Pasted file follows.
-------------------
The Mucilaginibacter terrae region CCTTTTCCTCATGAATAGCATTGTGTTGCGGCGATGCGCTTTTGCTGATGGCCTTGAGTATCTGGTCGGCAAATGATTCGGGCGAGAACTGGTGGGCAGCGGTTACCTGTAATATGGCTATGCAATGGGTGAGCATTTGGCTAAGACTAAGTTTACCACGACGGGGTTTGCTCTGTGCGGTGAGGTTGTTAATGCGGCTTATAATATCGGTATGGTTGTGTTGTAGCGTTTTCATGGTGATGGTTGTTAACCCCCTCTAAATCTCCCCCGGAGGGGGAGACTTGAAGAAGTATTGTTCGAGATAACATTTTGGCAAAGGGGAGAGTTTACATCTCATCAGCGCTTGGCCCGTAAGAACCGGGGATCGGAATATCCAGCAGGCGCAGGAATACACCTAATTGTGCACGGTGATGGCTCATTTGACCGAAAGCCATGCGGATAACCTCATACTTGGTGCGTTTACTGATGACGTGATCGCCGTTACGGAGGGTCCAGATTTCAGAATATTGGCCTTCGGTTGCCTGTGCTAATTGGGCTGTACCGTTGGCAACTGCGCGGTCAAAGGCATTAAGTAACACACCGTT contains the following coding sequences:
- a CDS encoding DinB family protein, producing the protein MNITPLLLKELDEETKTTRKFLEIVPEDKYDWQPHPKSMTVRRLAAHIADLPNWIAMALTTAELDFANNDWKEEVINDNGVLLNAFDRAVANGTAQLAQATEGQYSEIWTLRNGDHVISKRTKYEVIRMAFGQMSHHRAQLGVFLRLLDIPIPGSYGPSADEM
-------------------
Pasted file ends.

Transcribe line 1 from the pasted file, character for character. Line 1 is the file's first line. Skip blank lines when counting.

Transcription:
The Mucilaginibacter terrae region CCTTTTCCTCATGAATAGCATTGTGTTGCGGCGATGCGCTTTTGCTGATGGCCTTGAGTATCTGGTCGGCAAATGATTCGGGCGAGAACTGGTGGGCAGCGGTTACCTGTAATATGGCTATGCAATGGGTGAGCATTTGGCTAAGACTAAGTTTACCACGACGGGGTTTGCTCTGTGCGGTGAGGTTGTTAATGCGGCTTATAATATCGGTATGGTTGTGTTGTAGCGTTTTCATGGTGATGGTTGTTAACCCCCTCTAAATCTCCCCCGGAGGGGGAGACTTGAAGAAGTATTGTTCGAGATAACATTTTGGCAAAGGGGAGAGTTTACATCTCATCAGCGCTTGGCCCGTAAGAACCGGGGATCGGAATATCCAGCAGGCGCAGGAATACACCTAATTGTGCACGGTGATGGCTCATTTGACCGAAAGCCATGCGGATAACCTCATACTTGGTGCGTTTACTGATGACGTGATCGCCGTTACGGAGGGTCCAGATTTCAGAATATTGGCCTTCGGTTGCCTGTGCTAATTGGGCTGTACCGTTGGCAACTGCGCGGTCAAAGGCATTAAGTAACACACCGTT contains the following coding sequences: